The refractive indices, attenuation coefficients, and level of birefringence of various 3D printing plastics may change depending on the printing parameters. Transmission terahertz time-domain spectroscopy was used to look for such effects in Copolyester (CPE), Nylon, Polycarbonate (PC), Polylactic acid, and Polypropylene. The thickness of each sample was measured using an external reference structure and time-of-flight measurements. The parameters varied were printer nozzle size, print layer height, and print orientation. Comparison of these parameters showed that a printer's nozzle size and print layer height caused no change in real refractive index or attenuation coefficient. A change in printing orientation from vertical to horizontal caused an increase both in real refractive index and in attenuation coefficient. In vertically printed samples, the increase in birefringence was proportional to the increase in layer height and inversely proportional to nozzle size. There was no measurable intrinsic birefringence in the horizontally printed samples. These effects should be taken into account in the design of FDM 3D printed structures that demand tailored refractive indices and attenuation coefficients, while also providing a foundation for nondestructive evaluation of FDM 3D printed objects and structures.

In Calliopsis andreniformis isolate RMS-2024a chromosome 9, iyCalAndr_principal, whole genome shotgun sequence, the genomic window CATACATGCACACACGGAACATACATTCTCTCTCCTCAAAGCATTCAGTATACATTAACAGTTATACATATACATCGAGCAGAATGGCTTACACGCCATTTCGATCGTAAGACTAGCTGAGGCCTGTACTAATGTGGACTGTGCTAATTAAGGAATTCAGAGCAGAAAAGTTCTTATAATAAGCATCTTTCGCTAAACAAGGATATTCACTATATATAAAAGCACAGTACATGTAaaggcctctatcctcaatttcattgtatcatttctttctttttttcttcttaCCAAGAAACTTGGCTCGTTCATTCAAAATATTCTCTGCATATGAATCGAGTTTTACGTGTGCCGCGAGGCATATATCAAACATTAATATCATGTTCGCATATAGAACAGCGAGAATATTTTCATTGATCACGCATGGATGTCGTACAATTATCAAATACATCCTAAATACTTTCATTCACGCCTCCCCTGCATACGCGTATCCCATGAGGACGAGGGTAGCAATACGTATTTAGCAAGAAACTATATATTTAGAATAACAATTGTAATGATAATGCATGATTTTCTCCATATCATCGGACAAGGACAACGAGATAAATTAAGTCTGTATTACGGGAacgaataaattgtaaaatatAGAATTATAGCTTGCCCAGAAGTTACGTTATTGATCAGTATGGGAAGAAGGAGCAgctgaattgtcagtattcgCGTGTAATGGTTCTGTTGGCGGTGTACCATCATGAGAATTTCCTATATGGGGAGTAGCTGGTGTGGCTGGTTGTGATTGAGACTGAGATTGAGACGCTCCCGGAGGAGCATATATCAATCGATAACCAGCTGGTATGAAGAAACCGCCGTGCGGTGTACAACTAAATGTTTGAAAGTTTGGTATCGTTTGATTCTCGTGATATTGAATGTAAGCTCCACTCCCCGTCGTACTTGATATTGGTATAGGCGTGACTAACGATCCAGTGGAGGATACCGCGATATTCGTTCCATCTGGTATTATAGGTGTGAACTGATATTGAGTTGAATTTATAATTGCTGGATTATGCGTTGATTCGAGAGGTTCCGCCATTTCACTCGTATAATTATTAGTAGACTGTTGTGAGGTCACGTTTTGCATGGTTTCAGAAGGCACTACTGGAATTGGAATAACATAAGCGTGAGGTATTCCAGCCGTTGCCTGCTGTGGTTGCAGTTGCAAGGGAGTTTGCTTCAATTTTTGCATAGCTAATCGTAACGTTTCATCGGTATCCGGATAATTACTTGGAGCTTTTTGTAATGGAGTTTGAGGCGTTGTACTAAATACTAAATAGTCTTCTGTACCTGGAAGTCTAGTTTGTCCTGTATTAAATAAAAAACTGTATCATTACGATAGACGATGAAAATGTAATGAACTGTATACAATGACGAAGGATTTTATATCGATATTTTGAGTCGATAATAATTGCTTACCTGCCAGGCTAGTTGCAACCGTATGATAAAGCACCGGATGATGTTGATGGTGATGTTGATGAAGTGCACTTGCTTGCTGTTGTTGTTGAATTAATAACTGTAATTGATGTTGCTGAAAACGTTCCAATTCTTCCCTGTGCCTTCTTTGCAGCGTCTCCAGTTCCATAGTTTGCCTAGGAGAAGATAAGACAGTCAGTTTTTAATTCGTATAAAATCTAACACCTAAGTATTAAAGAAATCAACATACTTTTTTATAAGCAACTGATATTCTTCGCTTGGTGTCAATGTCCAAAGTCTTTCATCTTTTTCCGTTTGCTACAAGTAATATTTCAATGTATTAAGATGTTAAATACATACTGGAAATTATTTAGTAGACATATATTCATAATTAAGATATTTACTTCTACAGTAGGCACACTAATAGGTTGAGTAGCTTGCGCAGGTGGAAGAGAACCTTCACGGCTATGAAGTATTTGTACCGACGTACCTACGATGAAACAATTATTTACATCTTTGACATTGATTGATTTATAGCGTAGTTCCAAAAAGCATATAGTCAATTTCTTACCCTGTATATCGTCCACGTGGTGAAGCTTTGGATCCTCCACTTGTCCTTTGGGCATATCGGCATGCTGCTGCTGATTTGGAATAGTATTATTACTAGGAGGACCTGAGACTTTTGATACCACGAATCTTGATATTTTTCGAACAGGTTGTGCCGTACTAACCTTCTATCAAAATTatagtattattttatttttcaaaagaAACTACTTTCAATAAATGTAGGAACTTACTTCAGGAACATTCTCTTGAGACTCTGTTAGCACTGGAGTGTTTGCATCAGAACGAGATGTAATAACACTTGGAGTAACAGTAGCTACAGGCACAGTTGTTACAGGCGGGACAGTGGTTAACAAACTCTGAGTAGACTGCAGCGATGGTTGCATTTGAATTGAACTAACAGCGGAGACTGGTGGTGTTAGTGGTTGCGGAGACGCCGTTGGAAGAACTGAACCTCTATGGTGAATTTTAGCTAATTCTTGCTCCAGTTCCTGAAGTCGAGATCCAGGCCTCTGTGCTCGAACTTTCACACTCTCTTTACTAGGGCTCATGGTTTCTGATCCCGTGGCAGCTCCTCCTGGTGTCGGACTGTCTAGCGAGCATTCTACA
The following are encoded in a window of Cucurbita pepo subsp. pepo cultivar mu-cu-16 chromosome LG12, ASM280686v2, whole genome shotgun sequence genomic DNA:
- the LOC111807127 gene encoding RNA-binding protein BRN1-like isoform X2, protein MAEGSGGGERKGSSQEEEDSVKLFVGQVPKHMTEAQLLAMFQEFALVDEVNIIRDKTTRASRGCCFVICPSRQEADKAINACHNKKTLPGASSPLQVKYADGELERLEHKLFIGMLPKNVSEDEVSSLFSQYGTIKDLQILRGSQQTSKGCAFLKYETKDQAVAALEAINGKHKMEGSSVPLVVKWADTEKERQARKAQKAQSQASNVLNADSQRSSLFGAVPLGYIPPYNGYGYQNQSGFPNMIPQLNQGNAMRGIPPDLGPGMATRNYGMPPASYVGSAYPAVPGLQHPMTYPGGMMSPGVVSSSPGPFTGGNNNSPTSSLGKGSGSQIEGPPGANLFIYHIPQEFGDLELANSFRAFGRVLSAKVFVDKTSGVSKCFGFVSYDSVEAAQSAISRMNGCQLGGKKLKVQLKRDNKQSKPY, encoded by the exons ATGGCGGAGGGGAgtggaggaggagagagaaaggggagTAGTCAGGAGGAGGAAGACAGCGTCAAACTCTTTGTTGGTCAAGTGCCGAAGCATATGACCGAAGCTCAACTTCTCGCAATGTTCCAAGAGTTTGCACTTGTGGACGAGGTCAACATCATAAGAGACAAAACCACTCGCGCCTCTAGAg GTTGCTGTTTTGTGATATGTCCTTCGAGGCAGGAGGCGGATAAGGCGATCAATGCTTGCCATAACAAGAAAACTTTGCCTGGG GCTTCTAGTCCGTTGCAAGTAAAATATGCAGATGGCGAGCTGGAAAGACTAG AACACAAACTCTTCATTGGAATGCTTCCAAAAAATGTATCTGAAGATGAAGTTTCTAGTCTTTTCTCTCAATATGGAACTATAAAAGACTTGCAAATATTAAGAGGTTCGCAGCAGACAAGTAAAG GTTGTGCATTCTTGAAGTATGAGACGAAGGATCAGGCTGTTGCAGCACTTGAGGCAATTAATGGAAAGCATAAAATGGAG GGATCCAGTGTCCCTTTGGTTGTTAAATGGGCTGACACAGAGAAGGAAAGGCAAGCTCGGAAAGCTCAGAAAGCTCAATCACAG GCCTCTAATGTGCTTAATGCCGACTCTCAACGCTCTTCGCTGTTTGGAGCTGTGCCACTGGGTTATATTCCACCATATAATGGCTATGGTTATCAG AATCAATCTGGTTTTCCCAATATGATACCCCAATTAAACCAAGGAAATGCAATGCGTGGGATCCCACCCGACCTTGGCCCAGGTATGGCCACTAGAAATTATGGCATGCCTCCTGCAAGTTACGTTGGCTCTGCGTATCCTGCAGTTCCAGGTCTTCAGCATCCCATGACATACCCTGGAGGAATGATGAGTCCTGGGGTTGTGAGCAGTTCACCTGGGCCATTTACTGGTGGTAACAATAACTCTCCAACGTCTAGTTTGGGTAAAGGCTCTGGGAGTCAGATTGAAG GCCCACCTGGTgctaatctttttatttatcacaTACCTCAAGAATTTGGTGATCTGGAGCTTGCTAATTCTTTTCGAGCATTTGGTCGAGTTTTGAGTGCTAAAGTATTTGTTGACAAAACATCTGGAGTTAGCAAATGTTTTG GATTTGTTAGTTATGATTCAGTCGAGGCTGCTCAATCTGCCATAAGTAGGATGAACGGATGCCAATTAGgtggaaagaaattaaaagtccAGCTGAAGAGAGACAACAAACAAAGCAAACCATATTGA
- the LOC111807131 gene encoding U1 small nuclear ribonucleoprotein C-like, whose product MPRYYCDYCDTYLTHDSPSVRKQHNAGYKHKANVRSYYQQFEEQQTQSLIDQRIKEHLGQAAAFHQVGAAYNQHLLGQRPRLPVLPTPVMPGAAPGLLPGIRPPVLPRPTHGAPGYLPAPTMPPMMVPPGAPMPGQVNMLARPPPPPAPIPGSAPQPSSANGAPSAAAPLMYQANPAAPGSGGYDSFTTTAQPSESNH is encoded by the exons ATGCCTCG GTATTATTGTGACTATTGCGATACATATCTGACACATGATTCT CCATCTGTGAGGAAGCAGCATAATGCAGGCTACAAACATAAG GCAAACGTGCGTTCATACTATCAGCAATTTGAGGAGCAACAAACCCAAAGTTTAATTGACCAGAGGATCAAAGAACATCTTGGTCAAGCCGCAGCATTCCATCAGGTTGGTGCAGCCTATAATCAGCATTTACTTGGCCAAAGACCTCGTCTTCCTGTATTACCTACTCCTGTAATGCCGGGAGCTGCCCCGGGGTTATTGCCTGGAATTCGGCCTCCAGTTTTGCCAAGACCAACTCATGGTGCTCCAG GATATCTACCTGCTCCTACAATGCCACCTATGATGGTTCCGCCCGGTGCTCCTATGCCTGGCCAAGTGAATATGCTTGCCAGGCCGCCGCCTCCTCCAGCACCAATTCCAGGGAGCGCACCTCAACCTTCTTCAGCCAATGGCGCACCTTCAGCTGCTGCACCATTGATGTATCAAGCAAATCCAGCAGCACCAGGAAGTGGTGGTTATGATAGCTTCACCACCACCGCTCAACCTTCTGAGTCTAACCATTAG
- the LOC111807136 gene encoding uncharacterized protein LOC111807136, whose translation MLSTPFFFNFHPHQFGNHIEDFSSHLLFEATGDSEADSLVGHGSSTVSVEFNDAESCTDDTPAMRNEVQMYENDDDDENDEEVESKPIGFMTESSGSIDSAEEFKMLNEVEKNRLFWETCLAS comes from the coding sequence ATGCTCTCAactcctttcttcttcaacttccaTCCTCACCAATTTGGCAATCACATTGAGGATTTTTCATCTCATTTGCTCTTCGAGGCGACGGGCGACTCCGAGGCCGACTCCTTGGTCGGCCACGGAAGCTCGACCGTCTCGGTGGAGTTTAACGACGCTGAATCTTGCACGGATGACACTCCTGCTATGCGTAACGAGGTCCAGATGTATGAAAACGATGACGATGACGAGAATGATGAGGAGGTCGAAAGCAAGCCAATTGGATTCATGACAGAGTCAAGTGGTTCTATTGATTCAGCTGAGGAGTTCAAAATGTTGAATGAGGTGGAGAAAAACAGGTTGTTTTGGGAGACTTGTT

All Science Journal Classification (ASJC) codes
- Materials Science(all)